Taped on July 26th, 1995, from St. Louis, MO, and the last taping for Wrestling Challenge. The same taping featured a Phantasio match, but we were spared that... for now. Hakushi and Lawler attack before the bell with old fashion stomping and punching. Hakushi sends Bret to the corner and follows him in with a handspring elbow. Lawler with a fist from the middle rope, followed by a piledriver. Hakushi from the top with a sledge. Whenever he gets the chance, Lawler chokes Bret behind the referee's back. Bret rallies with rights, but Lawler rakes the eyes to slow him down. Hakushi with a second rope springboard splash for two. Bret gets dumped out, and again Lawler with a cheap shot. Bret counters a suplex with a cradle for two. Lawler makes an unwise trip to the top rope, and FINALLY Shawn gets the hot tag, his first action since the opening bell. He sends Hakushi to the corner, hits a diving forearm, and springboards off the top with a double axe-handle for two. Small package for two. Slam and flying elbow drop for two. Bret with an inverted atomic drop and clothesline, and the Sharpshooter finishes at 10:34. *1/2 When Charly said we'd get the best of both worlds, I guess she meant we'd get to see Shawn and Bret both not trying hard.
Diesel vs. Yokozuna (w/ Mr. Fuji & Jim Cornette)
Taped on July 26th, 1995, and our final match on the set. This happens to be a Steel Cage Match, so we should expect a train-wreck considering Yoko's conditioning at this point. What's a bigger disgrace to kayfabe, Yokozuna pretending to be Japanese, or Diesel pretending to be a draw? Diesel starts with rights, but gets laid out with a clothesline. They trade headbutts for a comical double-butt landing. Diesel tries climbing out, but Yoko uses his Kung-Fu grip to magically pull him back in. Diesel's next escape attempt is met by a flag pole to the chest. They tussle and trade blows, trying to exit the door. Yoko misses the leg drop and gets his turn to play dead. Oments later, Yoko tries CLIMBING THE F*CKING CAGE, but only gets a couple of feet off the ground before gravity wins out. Hearing Cornette yelling in disapproval from the outside is hilarious. Diesel sends the mammoth into the cage and lays him out with a running boot. Whip and a double clothesline for more canvas resting. Why does Diesel's singlet only say "Big Daddy"? Yoko goes for the door, but Diesel climbs out to retain at 11:59. *1/2 This was... something else. It had moments of entertainment, but was mostly laying around, playing dead.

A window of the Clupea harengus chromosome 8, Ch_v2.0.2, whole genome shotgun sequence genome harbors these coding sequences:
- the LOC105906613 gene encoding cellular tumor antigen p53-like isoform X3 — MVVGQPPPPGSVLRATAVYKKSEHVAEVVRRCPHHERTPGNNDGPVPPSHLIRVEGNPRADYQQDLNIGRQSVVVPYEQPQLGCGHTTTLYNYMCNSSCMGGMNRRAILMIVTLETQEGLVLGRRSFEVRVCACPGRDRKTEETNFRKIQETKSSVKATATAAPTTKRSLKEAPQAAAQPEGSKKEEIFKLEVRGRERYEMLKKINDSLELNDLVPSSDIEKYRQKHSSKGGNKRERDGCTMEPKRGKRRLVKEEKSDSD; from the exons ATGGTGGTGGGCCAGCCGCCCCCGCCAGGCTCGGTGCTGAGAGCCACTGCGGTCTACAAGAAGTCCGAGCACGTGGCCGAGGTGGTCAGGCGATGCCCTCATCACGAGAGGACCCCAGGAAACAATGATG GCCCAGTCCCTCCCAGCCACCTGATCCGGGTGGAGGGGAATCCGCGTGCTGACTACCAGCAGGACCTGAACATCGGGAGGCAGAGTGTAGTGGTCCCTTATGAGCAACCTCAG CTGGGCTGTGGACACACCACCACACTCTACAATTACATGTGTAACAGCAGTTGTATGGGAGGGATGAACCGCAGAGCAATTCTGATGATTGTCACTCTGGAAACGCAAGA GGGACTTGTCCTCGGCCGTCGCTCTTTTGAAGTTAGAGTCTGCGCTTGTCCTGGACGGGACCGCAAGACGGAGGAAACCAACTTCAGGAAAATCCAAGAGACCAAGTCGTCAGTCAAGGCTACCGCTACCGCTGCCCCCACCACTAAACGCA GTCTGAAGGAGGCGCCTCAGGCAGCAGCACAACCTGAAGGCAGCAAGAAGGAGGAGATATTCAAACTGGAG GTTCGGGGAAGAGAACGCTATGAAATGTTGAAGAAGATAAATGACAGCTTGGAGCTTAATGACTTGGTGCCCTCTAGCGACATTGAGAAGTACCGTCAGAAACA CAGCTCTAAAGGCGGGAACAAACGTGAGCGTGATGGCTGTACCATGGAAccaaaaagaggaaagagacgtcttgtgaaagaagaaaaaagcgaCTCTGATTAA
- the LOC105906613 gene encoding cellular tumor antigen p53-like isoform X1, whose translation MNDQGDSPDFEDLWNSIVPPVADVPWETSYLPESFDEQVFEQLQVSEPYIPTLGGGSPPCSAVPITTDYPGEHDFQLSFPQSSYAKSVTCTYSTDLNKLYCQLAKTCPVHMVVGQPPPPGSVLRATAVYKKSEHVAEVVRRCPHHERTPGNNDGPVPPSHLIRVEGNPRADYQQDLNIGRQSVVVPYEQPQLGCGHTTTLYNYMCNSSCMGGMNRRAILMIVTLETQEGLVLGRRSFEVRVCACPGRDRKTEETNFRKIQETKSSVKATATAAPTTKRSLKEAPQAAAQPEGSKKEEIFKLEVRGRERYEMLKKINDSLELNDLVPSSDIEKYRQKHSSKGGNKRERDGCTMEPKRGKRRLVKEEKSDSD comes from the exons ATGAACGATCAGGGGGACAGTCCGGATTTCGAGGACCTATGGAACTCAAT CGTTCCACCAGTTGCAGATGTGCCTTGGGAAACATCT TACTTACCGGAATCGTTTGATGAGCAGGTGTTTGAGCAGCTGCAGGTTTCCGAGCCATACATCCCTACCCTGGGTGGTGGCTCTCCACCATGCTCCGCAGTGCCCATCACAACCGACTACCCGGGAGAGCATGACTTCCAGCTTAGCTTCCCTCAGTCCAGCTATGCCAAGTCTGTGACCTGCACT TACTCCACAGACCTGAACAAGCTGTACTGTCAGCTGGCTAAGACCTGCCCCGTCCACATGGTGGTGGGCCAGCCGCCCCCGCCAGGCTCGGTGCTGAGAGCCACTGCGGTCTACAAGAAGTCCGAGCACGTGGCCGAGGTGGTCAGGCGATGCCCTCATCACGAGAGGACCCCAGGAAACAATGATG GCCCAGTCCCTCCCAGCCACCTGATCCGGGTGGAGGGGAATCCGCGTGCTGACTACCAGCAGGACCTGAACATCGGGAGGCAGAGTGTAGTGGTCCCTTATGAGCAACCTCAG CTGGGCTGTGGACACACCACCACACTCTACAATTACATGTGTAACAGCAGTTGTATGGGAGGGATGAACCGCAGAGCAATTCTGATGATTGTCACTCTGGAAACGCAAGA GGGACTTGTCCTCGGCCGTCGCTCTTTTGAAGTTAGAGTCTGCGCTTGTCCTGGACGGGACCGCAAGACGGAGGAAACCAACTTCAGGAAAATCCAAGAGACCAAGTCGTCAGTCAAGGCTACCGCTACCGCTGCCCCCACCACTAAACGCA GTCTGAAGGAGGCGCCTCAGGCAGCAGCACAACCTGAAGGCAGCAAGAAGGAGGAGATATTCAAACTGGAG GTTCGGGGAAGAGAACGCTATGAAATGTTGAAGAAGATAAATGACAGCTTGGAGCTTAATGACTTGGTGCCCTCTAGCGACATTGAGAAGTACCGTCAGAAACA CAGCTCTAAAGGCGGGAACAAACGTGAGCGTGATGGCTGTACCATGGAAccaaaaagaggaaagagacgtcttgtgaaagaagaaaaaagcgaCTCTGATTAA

- We wrap things up with the only possible result... Sean Mooney going to sleep, cuddling with an Ultimate Warrior wrestling buddy (from Tonka!). I don't care what anyone says, Mooney is comedy gold! GIVE THIS MAN A NETWORK SHOW BRING BACK THE EVENT CENTER! I CAN'T STOP USING ALL CAPS!
Final Thoughts: Disc 3 seems to lose a little steam, with fewer quality matches and some unusual choices based on the level of production quality. Overall, I wasn't expecting much when it came to "good" matches, with the focus being on unseen matches from one of my favorite eras, with rose-tinted glasses masking things along the way. In small doses, a set like this is a must have, but you'll quickly get burned out if you binge watch too much. Here's hoping for a 2nd Volume sometime down the road. We all know they have much more to offer that didn't find a home on this set.